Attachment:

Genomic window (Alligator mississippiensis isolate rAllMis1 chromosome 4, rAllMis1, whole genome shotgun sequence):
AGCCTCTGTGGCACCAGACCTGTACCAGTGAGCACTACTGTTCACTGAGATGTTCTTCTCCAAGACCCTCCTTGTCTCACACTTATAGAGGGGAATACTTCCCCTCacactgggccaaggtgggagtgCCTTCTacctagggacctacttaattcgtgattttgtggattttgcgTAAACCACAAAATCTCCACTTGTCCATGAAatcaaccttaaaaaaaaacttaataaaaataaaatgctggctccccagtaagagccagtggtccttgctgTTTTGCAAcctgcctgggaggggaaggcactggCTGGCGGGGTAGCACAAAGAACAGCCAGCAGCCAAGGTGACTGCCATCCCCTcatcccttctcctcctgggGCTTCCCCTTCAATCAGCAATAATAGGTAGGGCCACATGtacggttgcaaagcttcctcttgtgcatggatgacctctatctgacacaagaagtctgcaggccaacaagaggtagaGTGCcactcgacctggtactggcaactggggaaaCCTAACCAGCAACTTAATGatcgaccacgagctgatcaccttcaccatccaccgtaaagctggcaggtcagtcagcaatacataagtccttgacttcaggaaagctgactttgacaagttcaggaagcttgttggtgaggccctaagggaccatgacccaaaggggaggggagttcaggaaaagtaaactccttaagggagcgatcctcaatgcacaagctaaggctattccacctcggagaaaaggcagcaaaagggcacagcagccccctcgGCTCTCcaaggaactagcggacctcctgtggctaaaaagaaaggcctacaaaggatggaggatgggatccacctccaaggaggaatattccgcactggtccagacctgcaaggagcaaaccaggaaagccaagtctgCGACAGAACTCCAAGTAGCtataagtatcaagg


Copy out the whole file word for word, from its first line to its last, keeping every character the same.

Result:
Genomic window (Alligator mississippiensis isolate rAllMis1 chromosome 4, rAllMis1, whole genome shotgun sequence):
AGCCTCTGTGGCACCAGACCTGTACCAGTGAGCACTACTGTTCACTGAGATGTTCTTCTCCAAGACCCTCCTTGTCTCACACTTATAGAGGGGAATACTTCCCCTCacactgggccaaggtgggagtgCCTTCTacctagggacctacttaattcgtgattttgtggattttgcgTAAACCACAAAATCTCCACTTGTCCATGAAatcaaccttaaaaaaaaacttaataaaaataaaatgctggctccccagtaagagccagtggtccttgctgTTTTGCAAcctgcctgggaggggaaggcactggCTGGCGGGGTAGCACAAAGAACAGCCAGCAGCCAAGGTGACTGCCATCCCCTcatcccttctcctcctgggGCTTCCCCTTCAATCAGCAATAATAGGTAGGGCCACATGtacggttgcaaagcttcctcttgtgcatggatgacctctatctgacacaagaagtctgcaggccaacaagaggtagaGTGCcactcgacctggtactggcaactggggaaaCCTAACCAGCAACTTAATGatcgaccacgagctgatcaccttcaccatccaccgtaaagctggcaggtcagtcagcaatacataagtccttgacttcaggaaagctgactttgacaagttcaggaagcttgttggtgaggccctaagggaccatgacccaaaggggaggggagttcaggaaaagtaaactccttaagggagcgatcctcaatgcacaagctaaggctattccacctcggagaaaaggcagcaaaagggcacagcagccccctcgGCTCTCcaaggaactagcggacctcctgtggctaaaaagaaaggcctacaaaggatggaggatgggatccacctccaaggaggaatattccgcactggtccagacctgcaaggagcaaaccaggaaagccaagtctgCGACAGAACTCCAAGTAGCtataagtatcaagg